DiResta: Some of the work that we’re doing at Stanford actually looks at the initial application of those policies. The coronavirus misinformation policy is an extension of policies that were put in place in 2019, related to the measles outbreaks that were repeatedly happening. When the Brooklyn measles outbreak struck, the platforms did begin to take steps to reduce the amount of reach that anti-vaccine groups were getting. They did that in some very basic ways. They stopped promoting them in the recommendation engine. They stopped accepting money to run ads on their behalf. The challenge, the interesting thing that we’ve seen come out of this, is that the policies were designed to amplify the CDC and the World Health Organization and their information. But during the coronavirus, there was the additional challenge of health institutions trying to figure out what was going on at the same time as everybody else. There wasn’t always great information to be amplified. Because with something like hydroxychloroquine and whether it works, a scientific authority isn’t going to come out with a strong, firm judgment on that prior to the research being done. There’s this gap where people really want information, but the science isn’t there yet, so what fills the void is whatever any random person with a sufficiently large audience produces about hydroxychloroquine. There’s just not a whole lot of authoritative information for the platforms to be amplifying. This has been an interesting time with just understanding how you get information to the public when there’s no information.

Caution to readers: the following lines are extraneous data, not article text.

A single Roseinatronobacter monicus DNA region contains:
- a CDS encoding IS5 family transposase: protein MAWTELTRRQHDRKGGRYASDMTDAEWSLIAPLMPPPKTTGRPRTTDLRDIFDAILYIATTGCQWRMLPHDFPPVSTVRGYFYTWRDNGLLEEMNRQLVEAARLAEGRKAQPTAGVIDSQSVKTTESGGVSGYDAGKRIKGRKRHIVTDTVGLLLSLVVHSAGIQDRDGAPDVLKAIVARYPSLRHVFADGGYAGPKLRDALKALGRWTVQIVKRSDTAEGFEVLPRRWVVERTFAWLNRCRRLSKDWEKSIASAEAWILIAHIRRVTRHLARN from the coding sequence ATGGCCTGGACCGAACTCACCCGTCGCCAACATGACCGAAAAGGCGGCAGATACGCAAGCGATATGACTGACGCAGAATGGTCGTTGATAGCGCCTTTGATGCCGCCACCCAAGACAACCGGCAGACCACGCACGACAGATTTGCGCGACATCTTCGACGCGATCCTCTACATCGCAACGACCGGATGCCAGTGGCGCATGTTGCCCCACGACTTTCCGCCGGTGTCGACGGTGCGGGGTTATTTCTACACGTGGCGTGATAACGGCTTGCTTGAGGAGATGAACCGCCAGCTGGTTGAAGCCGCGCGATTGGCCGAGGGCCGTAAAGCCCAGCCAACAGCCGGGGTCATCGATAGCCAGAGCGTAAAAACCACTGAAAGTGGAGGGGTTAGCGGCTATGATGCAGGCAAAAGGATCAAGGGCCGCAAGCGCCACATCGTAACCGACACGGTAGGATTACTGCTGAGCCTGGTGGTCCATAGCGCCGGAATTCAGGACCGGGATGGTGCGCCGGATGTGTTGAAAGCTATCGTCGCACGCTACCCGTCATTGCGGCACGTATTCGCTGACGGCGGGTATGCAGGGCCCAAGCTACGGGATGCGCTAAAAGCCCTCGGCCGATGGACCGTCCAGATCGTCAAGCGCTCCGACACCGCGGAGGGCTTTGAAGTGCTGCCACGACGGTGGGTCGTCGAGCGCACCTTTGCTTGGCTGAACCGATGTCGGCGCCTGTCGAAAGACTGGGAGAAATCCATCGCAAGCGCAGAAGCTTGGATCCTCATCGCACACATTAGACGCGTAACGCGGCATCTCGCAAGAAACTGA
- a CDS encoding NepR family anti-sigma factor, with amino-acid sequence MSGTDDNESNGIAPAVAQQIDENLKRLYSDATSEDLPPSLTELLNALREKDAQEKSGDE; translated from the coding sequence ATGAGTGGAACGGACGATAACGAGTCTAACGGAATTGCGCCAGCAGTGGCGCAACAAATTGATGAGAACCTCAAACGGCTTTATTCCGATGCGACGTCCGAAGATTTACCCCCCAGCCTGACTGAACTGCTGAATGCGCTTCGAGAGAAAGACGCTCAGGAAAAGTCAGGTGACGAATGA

Related links: More insight from Molly Wood
If you don’t find yourself too enraged by the level of willful conspiracy believing from your family and friends on Facebook, The Atlantic has a piece from last week on what to say to people who share links to things like the “Plandemic” video, or other debunked disinformation. It does say that you’ll have the most luck with people who are curious or uncertain, wondering if a thing could possibly be true, and that you should try to empathize with the fear and uncertainty. It says, “don’t lecture someone, don’t get exasperated, don’t insult them, and don’t try to refute specific falsehoods.” This is, at times, a gargantuan task. I will forgive you if you just have to walk away.
Twitter said Monday it will warn users when tweets contain information that’s either in dispute or could be misleading and try to link to additional context. When appropriate, Twitter said it will try to remove posts only when they’re deemed to be actually harmful.
One part of this story is Amazon’s role in the disinformation ecosystem. The debunked scientist who stars in the “Plandemic” videos is, as Renee DiResta said, selling a book. That book is No. 5 on Amazon’s bestseller list at the time I’m writing this. It’s been as high as No. 1 in recent days. The company has come under fire before for promoting books that contain health-related misinformation. Last year, Amazon removed some books that claimed to cure autism, but the company told a Wired UK reporter that this book does not violate its content guidelines.